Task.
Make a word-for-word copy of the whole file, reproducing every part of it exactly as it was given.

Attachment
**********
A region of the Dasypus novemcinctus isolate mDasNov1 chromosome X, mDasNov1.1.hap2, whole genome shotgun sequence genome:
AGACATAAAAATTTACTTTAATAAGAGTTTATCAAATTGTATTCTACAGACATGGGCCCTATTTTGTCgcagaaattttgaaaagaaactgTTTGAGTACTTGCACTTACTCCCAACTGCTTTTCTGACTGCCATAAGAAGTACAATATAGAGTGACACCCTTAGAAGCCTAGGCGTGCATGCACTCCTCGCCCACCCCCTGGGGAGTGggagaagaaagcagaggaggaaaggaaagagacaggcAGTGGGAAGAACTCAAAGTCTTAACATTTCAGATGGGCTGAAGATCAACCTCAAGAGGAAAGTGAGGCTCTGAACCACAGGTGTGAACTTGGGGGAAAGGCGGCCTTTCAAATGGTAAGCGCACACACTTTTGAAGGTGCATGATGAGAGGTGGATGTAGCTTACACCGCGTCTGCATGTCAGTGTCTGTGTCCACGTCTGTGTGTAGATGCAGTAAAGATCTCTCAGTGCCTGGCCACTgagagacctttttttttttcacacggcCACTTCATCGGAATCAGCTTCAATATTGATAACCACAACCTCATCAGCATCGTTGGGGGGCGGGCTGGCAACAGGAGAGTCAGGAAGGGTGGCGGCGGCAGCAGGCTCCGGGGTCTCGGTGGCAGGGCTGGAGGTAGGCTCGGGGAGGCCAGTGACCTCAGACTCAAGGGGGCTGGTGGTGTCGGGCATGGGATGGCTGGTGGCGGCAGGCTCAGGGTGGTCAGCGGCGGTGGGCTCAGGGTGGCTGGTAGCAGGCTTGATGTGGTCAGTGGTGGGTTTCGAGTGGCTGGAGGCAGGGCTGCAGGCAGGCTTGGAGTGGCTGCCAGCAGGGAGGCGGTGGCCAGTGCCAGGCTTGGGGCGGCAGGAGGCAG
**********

A region of the Dasypus novemcinctus isolate mDasNov1 chromosome X, mDasNov1.1.hap2, whole genome shotgun sequence genome:
AGACATAAAAATTTACTTTAATAAGAGTTTATCAAATTGTATTCTACAGACATGGGCCCTATTTTGTCgcagaaattttgaaaagaaactgTTTGAGTACTTGCACTTACTCCCAACTGCTTTTCTGACTGCCATAAGAAGTACAATATAGAGTGACACCCTTAGAAGCCTAGGCGTGCATGCACTCCTCGCCCACCCCCTGGGGAGTGggagaagaaagcagaggaggaaaggaaagagacaggcAGTGGGAAGAACTCAAAGTCTTAACATTTCAGATGGGCTGAAGATCAACCTCAAGAGGAAAGTGAGGCTCTGAACCACAGGTGTGAACTTGGGGGAAAGGCGGCCTTTCAAATGGTAAGCGCACACACTTTTGAAGGTGCATGATGAGAGGTGGATGTAGCTTACACCGCGTCTGCATGTCAGTGTCTGTGTCCACGTCTGTGTGTAGATGCAGTAAAGATCTCTCAGTGCCTGGCCACTgagagacctttttttttttcacacggcCACTTCATCGGAATCAGCTTCAATATTGATAACCACAACCTCATCAGCATCGTTGGGGGGCGGGCTGGCAACAGGAGAGTCAGGAAGGGTGGCGGCGGCAGCAGGCTCCGGGGTCTCGGTGGCAGGGCTGGAGGTAGGCTCGGGGAGGCCAGTGACCTCAGACTCAAGGGGGCTGGTGGTGTCGGGCATGGGATGGCTGGTGGCGGCAGGCTCAGGGTGGTCAGCGGCGGTGGGCTCAGGGTGGCTGGTAGCAGGCTTGATGTGGTCAGTGGTGGGTTTCGAGTGGCTGGAGGCAGGGCTGCAGGCAGGCTTGGAGTGGCTGCCAGCAGGGAGGCGGTGGCCAGTGCCAGGCTTGGGGCGGCAGGAGGCAG